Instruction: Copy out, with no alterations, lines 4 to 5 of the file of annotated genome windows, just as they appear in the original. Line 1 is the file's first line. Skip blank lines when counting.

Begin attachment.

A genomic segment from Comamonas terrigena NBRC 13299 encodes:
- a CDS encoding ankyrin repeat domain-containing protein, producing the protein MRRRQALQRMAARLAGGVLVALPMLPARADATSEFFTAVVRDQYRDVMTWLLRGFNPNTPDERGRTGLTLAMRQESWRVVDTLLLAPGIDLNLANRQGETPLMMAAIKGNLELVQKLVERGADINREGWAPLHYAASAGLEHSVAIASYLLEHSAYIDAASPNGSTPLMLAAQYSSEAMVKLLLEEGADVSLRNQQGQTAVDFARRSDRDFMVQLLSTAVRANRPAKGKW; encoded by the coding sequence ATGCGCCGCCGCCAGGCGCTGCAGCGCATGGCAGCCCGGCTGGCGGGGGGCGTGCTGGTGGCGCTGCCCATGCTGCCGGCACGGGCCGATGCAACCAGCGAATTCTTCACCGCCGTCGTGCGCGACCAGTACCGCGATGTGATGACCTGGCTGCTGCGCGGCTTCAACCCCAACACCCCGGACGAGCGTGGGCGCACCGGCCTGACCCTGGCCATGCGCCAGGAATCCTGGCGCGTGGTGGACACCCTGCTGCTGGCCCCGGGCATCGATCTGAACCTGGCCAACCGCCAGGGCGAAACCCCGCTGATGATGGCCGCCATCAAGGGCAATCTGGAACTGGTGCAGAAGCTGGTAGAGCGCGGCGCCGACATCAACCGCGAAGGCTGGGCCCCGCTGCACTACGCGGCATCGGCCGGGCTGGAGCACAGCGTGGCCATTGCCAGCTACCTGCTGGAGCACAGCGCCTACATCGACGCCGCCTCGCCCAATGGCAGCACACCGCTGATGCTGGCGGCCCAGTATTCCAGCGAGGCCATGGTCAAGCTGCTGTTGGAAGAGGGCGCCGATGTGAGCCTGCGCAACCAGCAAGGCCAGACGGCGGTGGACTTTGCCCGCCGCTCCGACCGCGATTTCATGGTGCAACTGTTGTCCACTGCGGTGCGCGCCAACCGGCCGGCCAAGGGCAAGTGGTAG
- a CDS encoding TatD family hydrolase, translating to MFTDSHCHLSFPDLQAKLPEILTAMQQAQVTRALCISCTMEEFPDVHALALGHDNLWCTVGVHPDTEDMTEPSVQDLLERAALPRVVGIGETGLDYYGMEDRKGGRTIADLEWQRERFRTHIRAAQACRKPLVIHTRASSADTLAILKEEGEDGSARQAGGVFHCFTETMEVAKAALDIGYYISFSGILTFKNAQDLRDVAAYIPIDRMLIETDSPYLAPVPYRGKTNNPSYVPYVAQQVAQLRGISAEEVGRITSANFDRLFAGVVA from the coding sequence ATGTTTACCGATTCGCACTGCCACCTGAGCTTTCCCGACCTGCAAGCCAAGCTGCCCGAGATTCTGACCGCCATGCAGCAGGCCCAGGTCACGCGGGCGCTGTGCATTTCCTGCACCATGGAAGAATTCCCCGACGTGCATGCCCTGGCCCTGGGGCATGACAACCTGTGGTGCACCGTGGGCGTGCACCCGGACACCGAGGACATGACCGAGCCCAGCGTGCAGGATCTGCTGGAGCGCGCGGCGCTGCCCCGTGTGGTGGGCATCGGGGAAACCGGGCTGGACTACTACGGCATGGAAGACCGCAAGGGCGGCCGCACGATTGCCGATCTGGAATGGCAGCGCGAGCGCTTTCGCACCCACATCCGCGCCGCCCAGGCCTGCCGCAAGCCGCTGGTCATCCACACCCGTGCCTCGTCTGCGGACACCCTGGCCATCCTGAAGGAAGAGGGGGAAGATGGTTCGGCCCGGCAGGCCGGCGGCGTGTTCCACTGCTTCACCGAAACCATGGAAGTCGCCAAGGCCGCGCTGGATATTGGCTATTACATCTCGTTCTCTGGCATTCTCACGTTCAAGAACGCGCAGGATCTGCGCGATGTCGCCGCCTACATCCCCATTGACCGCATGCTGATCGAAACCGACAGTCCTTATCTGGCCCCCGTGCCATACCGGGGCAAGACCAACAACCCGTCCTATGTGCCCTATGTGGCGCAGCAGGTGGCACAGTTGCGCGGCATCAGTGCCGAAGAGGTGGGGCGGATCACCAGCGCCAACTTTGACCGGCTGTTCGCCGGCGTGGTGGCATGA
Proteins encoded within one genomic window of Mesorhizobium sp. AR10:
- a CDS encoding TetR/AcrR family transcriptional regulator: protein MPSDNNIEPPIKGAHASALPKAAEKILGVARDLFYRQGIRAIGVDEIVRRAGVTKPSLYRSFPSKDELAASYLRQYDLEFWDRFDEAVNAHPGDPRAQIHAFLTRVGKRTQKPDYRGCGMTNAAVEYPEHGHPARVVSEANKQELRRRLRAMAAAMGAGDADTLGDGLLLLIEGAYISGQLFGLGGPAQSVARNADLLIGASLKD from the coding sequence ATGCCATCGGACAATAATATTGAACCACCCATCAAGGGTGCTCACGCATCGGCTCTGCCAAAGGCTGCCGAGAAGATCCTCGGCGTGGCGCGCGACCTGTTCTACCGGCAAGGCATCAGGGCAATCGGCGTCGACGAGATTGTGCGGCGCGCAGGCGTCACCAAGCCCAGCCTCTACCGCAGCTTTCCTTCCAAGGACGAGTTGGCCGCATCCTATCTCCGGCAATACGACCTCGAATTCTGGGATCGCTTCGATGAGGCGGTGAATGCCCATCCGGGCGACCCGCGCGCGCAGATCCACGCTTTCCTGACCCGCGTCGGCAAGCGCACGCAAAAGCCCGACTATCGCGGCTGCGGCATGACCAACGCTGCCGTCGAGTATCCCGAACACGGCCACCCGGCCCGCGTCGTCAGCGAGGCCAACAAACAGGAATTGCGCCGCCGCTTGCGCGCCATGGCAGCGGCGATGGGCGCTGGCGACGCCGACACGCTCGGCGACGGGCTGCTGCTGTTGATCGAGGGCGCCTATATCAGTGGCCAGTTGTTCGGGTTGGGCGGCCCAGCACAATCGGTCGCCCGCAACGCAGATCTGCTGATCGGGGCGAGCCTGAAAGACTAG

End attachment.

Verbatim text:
Proteins encoded within one genomic window of Mesorhizobium sp. AR10:
- a CDS encoding TetR/AcrR family transcriptional regulator: protein MPSDNNIEPPIKGAHASALPKAAEKILGVARDLFYRQGIRAIGVDEIVRRAGVTKPSLYRSFPSKDELAASYLRQYDLEFWDRFDEAVNAHPGDPRAQIHAFLTRVGKRTQKPDYRGCGMTNAAVEYPEHGHPARVVSEANKQELRRRLRAMAAAMGAGDADTLGDGLLLLIEGAYISGQLFGLGGPAQSVARNADLLIGASLKD from the coding sequence ATGCCATCGGACAATAATATTGAACCACCCATCAAGGGTGCTCACGCATCGGCTCTGCCAAAGGCTGCCGAGAAGATCCTCGGCGTGGCGCGCGACCTGTTCTACCGGCAAGGCATCAGGGCAATCGGCGTCGACGAGATTGTGCGGCGCGCAGGCGTCACCAAGCCCAGCCTCTACCGCAGCTTTCCTTCCAAGGACGAGTTGGCCGCATCCTATCTCCGGCAATACGACCTCGAATTCTGGGATCGCTTCGATGAGGCGGTGAATGCCCATCCGGGCGACCCGCGCGCGCAGATCCACGCTTTCCTGACCCGCGTCGGCAAGCGCACGCAAAAGCCCGACTATCGCGGCTGCGGCATGACCAACGCTGCCGTCGAGTATCCCGAACACGGCCACCCGGCCCGCGTCGTCAGCGAGGCCAACAAACAGGAATTGCGCCGCCGCTTGCGCGCCATGGCAGCGGCGATGGGCGCTGGCGACGCCGACACGCTCGGCGACGGGCTGCTGCTGTTGATCGAGGGCGCCTATATCAGTGGCCAGTTGTTCGGGTTGGGCGGCCCAGCACAATCGGTCGCCCGCAACGCAGATCTGCTGATCGGGGCGAGCCTGAAAGACTAG